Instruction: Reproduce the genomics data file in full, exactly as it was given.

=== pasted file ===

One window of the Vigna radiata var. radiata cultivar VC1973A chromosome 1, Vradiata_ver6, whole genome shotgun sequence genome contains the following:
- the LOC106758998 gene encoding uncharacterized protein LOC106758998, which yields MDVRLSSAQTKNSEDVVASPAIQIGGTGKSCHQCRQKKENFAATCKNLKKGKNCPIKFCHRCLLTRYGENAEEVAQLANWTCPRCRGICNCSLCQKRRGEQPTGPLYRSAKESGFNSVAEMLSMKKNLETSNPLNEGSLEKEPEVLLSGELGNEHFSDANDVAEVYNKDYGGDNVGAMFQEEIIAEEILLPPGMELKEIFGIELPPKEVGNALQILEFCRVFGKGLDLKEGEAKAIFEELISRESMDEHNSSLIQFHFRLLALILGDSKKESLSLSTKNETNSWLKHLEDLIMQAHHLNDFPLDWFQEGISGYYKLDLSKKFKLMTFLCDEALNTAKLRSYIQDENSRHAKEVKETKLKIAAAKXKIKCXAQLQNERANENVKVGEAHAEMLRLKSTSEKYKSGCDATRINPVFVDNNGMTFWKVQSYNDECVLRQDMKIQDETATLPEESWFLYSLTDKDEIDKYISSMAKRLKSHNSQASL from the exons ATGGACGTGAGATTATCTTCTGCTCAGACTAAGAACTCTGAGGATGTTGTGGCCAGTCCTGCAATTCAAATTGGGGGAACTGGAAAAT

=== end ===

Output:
One window of the Vigna radiata var. radiata cultivar VC1973A chromosome 1, Vradiata_ver6, whole genome shotgun sequence genome contains the following:
- the LOC106758998 gene encoding uncharacterized protein LOC106758998, which yields MDVRLSSAQTKNSEDVVASPAIQIGGTGKSCHQCRQKKENFAATCKNLKKGKNCPIKFCHRCLLTRYGENAEEVAQLANWTCPRCRGICNCSLCQKRRGEQPTGPLYRSAKESGFNSVAEMLSMKKNLETSNPLNEGSLEKEPEVLLSGELGNEHFSDANDVAEVYNKDYGGDNVGAMFQEEIIAEEILLPPGMELKEIFGIELPPKEVGNALQILEFCRVFGKGLDLKEGEAKAIFEELISRESMDEHNSSLIQFHFRLLALILGDSKKESLSLSTKNETNSWLKHLEDLIMQAHHLNDFPLDWFQEGISGYYKLDLSKKFKLMTFLCDEALNTAKLRSYIQDENSRHAKEVKETKLKIAAAKXKIKCXAQLQNERANENVKVGEAHAEMLRLKSTSEKYKSGCDATRINPVFVDNNGMTFWKVQSYNDECVLRQDMKIQDETATLPEESWFLYSLTDKDEIDKYISSMAKRLKSHNSQASL from the exons ATGGACGTGAGATTATCTTCTGCTCAGACTAAGAACTCTGAGGATGTTGTGGCCAGTCCTGCAATTCAAATTGGGGGAACTGGAAAAT